Tuesday, November 3, 2020

KARTINI , Princess of Java Feminist leader in Indonesia

Netflix is helping to make the world a smaller place with bigger minds.  The West has taken the lead in women's rights and to some extent have led women from the third world to more power.   Watching the struggles from an earlier time and a far away place helps one appreciate the obstacles better.  Kartini...." 2017) from Indonesia offers a view of one women's efforts to free herself from a rigid social structure that many of us cannot imagine.

Colonial powers are not often thought of as bringing benefits to the lands they had conquered.  In a real sense they have gained more than they gave.  In the English speaking world we might  not be very aware that the Dutch were a major colonial power.  They controlled much of what we know as Indonesia, one of the largest populations in the world.  In this film they appear benevolent and tolerant, but a documentary seen while writing this blog points out the Dutch were also heavily involved in slavery and just as cold calculating and cruel as anyone else.

Kartini grew up in a privileged family in Java, but that came with restrictions.  She had a brother who steered her to more knowledge and she made contact with Dutch educated women who encouraged her.  There was resistance from her extended family but gradually progress was made.  

Women were not allowed higher education.  When they started menstruation women like Kartini were secluded from outside contact.  They could be forced into polygamous marriages at an early age.  Deference to a hierarchy of powers was expected.  One example was women approaching royalty crouched and walking in a very awkward manner. 

Kartina was able to talk to a Muslim scholar and learned that he considered it a duty for both men and women to seek more knowledge.  He pointed out that most Muslims preferred to read the Quar'an in Arabic and failed to understand the full meaning of the words.

She and two of her sisters were able to set up teaching in their home for younger children.  She wrote books and articles that were published in the Netherlands and successfully promoted local engraving which increased her leverage.

In the end she kept being pressured to be married, to a man with a wife.  She finally agreed to the marriage if certain conditions were met--not be asked to perform many of the normal duties of wives such as washing her husband's feet, and to be supported in setting up a school.  Most felt he would not accept these conditions, however when they actually met it turned out his now deceased wife had admired Kartini and wanted her children to be taught by her.  He agreed and they were married and she was able to set up a school.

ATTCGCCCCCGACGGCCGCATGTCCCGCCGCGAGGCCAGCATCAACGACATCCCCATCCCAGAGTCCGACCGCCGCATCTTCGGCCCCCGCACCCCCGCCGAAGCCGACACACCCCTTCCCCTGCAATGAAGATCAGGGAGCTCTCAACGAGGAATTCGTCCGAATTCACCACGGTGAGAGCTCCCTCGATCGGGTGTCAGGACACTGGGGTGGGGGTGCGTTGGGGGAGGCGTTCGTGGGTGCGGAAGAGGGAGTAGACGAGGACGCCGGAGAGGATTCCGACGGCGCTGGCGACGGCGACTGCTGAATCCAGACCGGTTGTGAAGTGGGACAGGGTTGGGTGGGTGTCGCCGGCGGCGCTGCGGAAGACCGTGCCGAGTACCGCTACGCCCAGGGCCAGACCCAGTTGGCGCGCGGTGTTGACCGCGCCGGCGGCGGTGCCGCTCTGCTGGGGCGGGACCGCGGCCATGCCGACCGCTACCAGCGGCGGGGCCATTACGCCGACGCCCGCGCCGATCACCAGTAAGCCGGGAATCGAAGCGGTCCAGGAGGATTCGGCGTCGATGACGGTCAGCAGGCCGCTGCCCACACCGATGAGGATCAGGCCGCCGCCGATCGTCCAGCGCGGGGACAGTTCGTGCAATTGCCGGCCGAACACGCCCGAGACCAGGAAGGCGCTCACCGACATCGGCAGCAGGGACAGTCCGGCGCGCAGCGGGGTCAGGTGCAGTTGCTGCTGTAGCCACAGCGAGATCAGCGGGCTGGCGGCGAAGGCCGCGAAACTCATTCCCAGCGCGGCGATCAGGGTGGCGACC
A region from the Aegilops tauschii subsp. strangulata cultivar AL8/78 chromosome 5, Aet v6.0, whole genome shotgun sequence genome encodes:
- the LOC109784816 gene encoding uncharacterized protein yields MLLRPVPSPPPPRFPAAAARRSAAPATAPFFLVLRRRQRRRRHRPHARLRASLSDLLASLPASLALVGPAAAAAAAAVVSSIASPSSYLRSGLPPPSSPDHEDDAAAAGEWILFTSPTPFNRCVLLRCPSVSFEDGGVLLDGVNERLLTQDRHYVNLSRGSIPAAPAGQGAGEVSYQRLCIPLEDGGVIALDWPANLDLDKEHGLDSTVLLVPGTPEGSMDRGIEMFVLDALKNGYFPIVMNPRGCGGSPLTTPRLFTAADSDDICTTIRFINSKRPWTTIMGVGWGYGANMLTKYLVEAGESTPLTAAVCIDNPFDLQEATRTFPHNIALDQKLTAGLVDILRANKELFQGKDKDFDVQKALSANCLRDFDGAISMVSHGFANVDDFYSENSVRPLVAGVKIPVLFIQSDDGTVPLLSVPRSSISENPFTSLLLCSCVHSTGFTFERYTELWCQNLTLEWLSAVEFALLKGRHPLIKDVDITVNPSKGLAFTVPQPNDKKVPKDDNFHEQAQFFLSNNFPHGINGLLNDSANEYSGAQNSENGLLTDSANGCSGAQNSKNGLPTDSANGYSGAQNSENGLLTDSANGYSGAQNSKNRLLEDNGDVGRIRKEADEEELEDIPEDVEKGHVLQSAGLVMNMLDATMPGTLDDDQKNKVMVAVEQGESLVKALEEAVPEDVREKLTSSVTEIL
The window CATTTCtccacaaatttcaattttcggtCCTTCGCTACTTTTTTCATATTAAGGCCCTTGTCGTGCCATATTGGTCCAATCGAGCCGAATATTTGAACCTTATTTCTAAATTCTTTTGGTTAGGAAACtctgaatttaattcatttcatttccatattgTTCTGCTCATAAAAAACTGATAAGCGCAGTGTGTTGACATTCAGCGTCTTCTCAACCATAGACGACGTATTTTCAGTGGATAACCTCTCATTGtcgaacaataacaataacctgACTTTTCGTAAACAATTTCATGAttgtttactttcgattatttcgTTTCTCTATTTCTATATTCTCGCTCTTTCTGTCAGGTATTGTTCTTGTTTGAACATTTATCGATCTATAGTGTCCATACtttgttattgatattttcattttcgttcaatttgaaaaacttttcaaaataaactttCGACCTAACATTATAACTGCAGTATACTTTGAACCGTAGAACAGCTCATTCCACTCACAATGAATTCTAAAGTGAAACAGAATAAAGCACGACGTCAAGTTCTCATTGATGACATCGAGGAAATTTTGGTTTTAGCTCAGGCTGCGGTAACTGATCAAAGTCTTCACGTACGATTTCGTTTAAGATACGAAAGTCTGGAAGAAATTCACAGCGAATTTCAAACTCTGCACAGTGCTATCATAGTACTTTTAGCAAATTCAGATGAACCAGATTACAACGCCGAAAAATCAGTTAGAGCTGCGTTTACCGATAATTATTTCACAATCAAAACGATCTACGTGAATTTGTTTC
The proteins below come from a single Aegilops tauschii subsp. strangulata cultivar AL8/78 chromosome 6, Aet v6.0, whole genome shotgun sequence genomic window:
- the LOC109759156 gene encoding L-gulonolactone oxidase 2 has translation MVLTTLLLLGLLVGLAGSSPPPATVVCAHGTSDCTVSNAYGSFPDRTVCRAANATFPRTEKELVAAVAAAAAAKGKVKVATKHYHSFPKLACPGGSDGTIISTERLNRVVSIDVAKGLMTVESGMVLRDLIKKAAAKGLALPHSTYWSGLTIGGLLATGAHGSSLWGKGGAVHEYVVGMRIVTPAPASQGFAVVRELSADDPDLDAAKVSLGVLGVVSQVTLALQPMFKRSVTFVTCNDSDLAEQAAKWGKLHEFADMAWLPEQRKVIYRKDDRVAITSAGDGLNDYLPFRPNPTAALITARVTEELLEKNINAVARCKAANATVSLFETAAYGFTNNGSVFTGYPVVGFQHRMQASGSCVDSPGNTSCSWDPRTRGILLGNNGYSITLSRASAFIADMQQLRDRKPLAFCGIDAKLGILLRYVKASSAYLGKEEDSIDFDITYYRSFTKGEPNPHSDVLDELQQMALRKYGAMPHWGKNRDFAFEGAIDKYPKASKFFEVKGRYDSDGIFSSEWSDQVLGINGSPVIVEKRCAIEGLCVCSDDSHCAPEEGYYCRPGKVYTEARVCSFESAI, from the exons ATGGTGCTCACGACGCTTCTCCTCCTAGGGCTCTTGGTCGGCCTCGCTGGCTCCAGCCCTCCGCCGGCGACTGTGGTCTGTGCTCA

Robert Ronny, the producer and co-writer had graduated from the New York Film Academy and returned to Indonesia.  He wrote, directed and produced many movies and tv shows.   He formed Legacy Pictures, a production house to put out quality films in 2014.  An award winner.

Hanung Bramatyo, the director and co-writer  got his start as director in 1998 with a short film, "Tlutor" that won a local award.  His first feature film was in 2004.  He did mainly romantic, teenage dramas, sports films.  In 2011 he directed a film, "Tande Tanyo? that dealt with 3 different religions in a pluralistic manner, attracting some criticism.  He once said he wanted to be known as "a fighter against stupidity and ignorance."

The cinematography is by Fauzan Rizal.  An ocean sequence is captivating and there are other examples.  His work on this film was nominated for a national award.  He directed "Habibie and Ainun" (2012) which is one of my favorite films seen this year. 

Pleasant background music was provided by veteran composers, Charlie Meliala and Andi Rianto.   At the end credits is a tune by popular song writer, Mellyn Goleslaw, joined by Gita Gatawi.  You can listen to it here:  https://www.youtube.com/watch?v=0C0ZtMMmi5c

There are some interesting edit cuts which were handled by Wawan I. Wabowo.  He had been nominated for a national award for his work on "Kartini and also "Habibie and Ainun."

 Dian Sastrowardoyo played the lead role handsomely.  She had to play a submissive young woman who asserted her will in male structured world.  She was a cover girl winner for a teenage magazine in 1996.  In 2005 at an Asian regional festival held in France she won an award as most promising newcomer.  In 2009 she started a foundation to promote education, women empowerment and Indonesian culture.  She has played a variety of roles, romantic, a refugee, and an assassin. 

During the pandemic it seems our world is closing in on us, but thanks to modern technology we have access to a much wider world.  It is my sincere belief you can expand your mind by searching out the best the rest of the world has to offer.  In the way of film entertainment "Kartina'"is a good example.  This is my second Indonesian film enjoyed this year, but thanks to Netflix and my local library I have visited many other nations.

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